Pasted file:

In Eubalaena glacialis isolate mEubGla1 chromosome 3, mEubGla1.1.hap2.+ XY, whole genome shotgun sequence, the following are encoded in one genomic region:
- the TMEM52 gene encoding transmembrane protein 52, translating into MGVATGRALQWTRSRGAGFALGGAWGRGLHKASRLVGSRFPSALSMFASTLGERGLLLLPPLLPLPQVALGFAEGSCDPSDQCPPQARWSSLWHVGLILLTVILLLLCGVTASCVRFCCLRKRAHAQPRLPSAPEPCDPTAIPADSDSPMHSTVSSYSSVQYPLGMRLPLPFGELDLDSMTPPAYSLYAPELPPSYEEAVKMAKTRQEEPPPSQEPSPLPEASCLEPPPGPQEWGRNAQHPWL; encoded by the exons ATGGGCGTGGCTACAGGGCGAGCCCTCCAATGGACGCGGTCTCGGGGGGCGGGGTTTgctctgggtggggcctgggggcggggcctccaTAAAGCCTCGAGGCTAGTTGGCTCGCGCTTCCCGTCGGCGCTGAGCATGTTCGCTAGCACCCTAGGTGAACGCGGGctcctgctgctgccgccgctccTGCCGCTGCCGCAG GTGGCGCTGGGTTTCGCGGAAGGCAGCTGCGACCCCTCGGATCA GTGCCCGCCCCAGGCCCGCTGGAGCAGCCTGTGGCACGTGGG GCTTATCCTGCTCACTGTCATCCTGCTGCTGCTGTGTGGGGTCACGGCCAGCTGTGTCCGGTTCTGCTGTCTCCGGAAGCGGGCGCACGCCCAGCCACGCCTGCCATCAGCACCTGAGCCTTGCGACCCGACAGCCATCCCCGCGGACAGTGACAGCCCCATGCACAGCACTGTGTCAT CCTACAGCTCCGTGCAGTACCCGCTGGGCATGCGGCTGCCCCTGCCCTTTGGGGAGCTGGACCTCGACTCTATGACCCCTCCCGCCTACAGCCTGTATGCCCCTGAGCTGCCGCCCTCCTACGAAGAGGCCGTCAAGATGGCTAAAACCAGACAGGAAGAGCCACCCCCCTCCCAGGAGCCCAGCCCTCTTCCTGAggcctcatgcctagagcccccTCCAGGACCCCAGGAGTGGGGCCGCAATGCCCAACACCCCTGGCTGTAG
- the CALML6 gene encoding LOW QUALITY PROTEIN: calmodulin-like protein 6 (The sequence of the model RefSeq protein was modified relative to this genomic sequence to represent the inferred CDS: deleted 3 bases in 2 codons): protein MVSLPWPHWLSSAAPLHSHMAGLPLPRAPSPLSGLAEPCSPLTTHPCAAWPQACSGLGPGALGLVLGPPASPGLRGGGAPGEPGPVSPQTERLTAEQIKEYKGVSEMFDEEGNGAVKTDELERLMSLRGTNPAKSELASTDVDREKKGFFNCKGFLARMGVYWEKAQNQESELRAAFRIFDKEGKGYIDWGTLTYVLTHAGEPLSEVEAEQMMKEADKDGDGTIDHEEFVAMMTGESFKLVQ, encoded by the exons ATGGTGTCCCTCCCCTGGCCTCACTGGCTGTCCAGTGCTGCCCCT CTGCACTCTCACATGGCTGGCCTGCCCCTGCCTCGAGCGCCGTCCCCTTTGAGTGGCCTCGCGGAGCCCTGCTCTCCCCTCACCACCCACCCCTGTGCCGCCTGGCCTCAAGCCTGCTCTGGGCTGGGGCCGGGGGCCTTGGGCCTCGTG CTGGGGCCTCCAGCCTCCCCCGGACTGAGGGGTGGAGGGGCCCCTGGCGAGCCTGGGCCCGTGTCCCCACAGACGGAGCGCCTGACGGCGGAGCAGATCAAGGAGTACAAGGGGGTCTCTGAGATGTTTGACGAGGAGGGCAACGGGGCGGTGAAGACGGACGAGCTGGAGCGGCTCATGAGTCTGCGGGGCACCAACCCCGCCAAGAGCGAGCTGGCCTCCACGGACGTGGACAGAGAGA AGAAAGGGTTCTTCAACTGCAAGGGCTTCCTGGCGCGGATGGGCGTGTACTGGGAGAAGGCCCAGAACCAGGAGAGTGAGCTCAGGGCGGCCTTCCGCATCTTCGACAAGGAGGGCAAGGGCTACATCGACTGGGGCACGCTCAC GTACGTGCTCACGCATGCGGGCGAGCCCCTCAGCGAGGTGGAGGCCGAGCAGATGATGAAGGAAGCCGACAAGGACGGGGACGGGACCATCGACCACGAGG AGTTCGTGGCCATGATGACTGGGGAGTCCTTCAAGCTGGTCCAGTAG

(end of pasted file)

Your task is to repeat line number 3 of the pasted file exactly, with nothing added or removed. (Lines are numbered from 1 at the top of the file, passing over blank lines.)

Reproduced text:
- the CALML6 gene encoding LOW QUALITY PROTEIN: calmodulin-like protein 6 (The sequence of the model RefSeq protein was modified relative to this genomic sequence to represent the inferred CDS: deleted 3 bases in 2 codons): protein MVSLPWPHWLSSAAPLHSHMAGLPLPRAPSPLSGLAEPCSPLTTHPCAAWPQACSGLGPGALGLVLGPPASPGLRGGGAPGEPGPVSPQTERLTAEQIKEYKGVSEMFDEEGNGAVKTDELERLMSLRGTNPAKSELASTDVDREKKGFFNCKGFLARMGVYWEKAQNQESELRAAFRIFDKEGKGYIDWGTLTYVLTHAGEPLSEVEAEQMMKEADKDGDGTIDHEEFVAMMTGESFKLVQ, encoded by the exons ATGGTGTCCCTCCCCTGGCCTCACTGGCTGTCCAGTGCTGCCCCT CTGCACTCTCACATGGCTGGCCTGCCCCTGCCTCGAGCGCCGTCCCCTTTGAGTGGCCTCGCGGAGCCCTGCTCTCCCCTCACCACCCACCCCTGTGCCGCCTGGCCTCAAGCCTGCTCTGGGCTGGGGCCGGGGGCCTTGGGCCTCGTG CTGGGGCCTCCAGCCTCCCCCGGACTGAGGGGTGGAGGGGCCCCTGGCGAGCCTGGGCCCGTGTCCCCACAGACGGAGCGCCTGACGGCGGAGCAGATCAAGGAGTACAAGGGGGTCTCTGAGATGTTTGACGAGGAGGGCAACGGGGCGGTGAAGACGGACGAGCTGGAGCGGCTCATGAGTCTGCGGGGCACCAACCCCGCCAAGAGCGAGCTGGCCTCCACGGACGTGGACAGAGAGA AGAAAGGGTTCTTCAACTGCAAGGGCTTCCTGGCGCGGATGGGCGTGTACTGGGAGAAGGCCCAGAACCAGGAGAGTGAGCTCAGGGCGGCCTTCCGCATCTTCGACAAGGAGGGCAAGGGCTACATCGACTGGGGCACGCTCAC GTACGTGCTCACGCATGCGGGCGAGCCCCTCAGCGAGGTGGAGGCCGAGCAGATGATGAAGGAAGCCGACAAGGACGGGGACGGGACCATCGACCACGAGG AGTTCGTGGCCATGATGACTGGGGAGTCCTTCAAGCTGGTCCAGTAG